Cigna and Express Scripts Merger Earns New York, California Regulatory Approval

December 18, 2018
Samantha DiGrande

Last week, Insurer Cigna and pharmacy benefit manager (PBM) Express Scripts overcame 2 hurdles to completing their $67 billion merger as New York and California insurance regulators signed off on the deal.

Last week, Insurer Cigna and pharmacy benefit manager (PBM) Express Scripts overcame 2 hurdles to completing their $67 billion merger as New York and California insurance regulators signed off on the deal.

The deal, which was approved by the US Justice Department in September 2018, was approved by the insurance regulators with conditions. One of the conditions stipulated by the California Department of Managed Health Care was that the combined company not raise premiums to pay for the merger for 5 years and keep premium prices “to a minimum.”

Additionally, Cigna and Express Scripts have agreed to invest $60 million in California’s healthcare system through Cigna’s accountable care organizations as well as funding scholarships and loan repayment programs to increase the number of healthcare providers in underserved areas. These funds will also go towards supporting programs that address social determinants of health and the opioid epidemic.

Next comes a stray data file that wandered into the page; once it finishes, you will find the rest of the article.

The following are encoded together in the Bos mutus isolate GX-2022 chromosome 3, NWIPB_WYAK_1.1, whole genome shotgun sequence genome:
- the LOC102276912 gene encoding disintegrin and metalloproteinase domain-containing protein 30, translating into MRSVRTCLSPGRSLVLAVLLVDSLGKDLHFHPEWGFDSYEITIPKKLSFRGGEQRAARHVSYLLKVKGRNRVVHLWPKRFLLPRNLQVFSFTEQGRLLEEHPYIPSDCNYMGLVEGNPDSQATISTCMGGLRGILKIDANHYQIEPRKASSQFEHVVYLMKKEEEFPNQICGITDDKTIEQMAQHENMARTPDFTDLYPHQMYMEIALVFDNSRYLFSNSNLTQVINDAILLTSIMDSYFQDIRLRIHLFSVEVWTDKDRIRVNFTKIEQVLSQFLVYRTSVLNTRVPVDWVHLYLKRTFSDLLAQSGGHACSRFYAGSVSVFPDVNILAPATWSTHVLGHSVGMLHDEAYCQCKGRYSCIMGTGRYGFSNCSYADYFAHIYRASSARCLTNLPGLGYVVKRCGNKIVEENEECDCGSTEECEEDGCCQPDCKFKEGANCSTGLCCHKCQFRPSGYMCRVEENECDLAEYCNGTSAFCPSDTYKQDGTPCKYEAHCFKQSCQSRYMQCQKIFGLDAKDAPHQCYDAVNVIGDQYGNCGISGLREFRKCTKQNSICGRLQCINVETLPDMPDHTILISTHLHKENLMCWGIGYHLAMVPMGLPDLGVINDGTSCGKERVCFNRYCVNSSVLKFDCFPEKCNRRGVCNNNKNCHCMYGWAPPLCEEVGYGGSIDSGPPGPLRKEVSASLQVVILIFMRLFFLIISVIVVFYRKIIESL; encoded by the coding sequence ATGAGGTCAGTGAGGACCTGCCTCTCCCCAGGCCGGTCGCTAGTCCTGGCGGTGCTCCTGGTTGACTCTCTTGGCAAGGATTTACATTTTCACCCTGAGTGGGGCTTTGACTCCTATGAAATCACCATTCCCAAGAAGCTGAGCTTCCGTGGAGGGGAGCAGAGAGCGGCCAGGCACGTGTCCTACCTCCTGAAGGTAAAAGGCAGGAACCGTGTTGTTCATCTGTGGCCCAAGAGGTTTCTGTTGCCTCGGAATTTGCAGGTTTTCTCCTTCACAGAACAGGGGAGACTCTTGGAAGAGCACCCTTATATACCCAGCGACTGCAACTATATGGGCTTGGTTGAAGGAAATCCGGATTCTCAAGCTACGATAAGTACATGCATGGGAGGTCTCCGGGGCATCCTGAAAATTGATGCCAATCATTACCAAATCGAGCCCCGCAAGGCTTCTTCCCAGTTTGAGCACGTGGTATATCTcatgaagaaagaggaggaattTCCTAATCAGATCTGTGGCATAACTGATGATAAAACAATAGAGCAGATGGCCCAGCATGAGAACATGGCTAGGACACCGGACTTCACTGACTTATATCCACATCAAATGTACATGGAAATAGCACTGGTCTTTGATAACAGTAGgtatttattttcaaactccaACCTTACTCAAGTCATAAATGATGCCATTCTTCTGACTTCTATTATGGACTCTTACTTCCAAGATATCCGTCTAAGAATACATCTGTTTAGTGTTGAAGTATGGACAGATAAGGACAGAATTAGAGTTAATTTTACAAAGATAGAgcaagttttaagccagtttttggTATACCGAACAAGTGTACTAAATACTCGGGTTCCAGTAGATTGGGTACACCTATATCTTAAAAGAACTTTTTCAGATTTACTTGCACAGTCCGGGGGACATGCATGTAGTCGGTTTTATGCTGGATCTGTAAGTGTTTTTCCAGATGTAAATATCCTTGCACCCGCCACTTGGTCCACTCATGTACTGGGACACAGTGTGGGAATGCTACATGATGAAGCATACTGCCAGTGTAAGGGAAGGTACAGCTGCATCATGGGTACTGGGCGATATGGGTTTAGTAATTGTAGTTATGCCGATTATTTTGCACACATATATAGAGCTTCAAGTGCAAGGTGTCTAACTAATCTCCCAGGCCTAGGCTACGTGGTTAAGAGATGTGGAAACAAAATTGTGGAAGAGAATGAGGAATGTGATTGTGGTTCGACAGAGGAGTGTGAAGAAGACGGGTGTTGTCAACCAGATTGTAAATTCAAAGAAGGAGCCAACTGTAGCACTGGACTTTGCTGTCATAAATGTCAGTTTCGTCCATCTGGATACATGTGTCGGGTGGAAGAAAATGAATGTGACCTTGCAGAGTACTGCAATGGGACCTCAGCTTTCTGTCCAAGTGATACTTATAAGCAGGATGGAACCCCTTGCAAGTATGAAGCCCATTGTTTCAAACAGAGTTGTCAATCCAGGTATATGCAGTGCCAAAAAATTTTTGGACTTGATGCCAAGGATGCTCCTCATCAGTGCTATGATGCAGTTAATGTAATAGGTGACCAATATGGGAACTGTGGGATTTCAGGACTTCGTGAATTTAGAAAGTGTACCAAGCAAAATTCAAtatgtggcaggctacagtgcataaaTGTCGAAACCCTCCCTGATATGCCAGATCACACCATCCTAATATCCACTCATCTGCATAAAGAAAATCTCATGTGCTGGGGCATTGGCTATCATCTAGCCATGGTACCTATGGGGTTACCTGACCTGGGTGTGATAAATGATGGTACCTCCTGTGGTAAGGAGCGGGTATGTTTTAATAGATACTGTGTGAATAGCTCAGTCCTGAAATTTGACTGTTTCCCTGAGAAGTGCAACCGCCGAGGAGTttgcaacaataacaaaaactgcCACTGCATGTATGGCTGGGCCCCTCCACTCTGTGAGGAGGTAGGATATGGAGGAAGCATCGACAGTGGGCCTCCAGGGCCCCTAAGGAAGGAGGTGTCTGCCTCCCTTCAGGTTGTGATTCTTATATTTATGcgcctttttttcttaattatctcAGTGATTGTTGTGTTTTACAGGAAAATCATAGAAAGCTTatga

Another condition, required by New York regulators, was that the combined company wouldn’t increase premiums for New York plan members to pay for the acquisition, as well as providing preferential pricing from Express Scripts or excluding independent pharmacies from its network.

Such factors are a concern because they would give Cigna an “artificial competitive advantage that would draw policyholders away from other insurers and create an even larger market share for the enterprise,” according to the December 13, 2018 filing. Finally, the regulator also required the insurer to report the pharmacy rebates it receives, and the amount returned to customers.

New York’s financial services department had a public hearing scheduled to discuss the merger on January 10, 2019, but later decided it wasn’t necessary after Cigna agreed to the terms presented.

As of now, the final state that has yet to grant approval of the merger is New Jersey. “We continue to work with regulators in New Jersey, the [1] outstanding state where approval is required, and continue to expect that the transaction will close by the end of 2018, subject to the satisfaction of all closing conditions,” read the filing.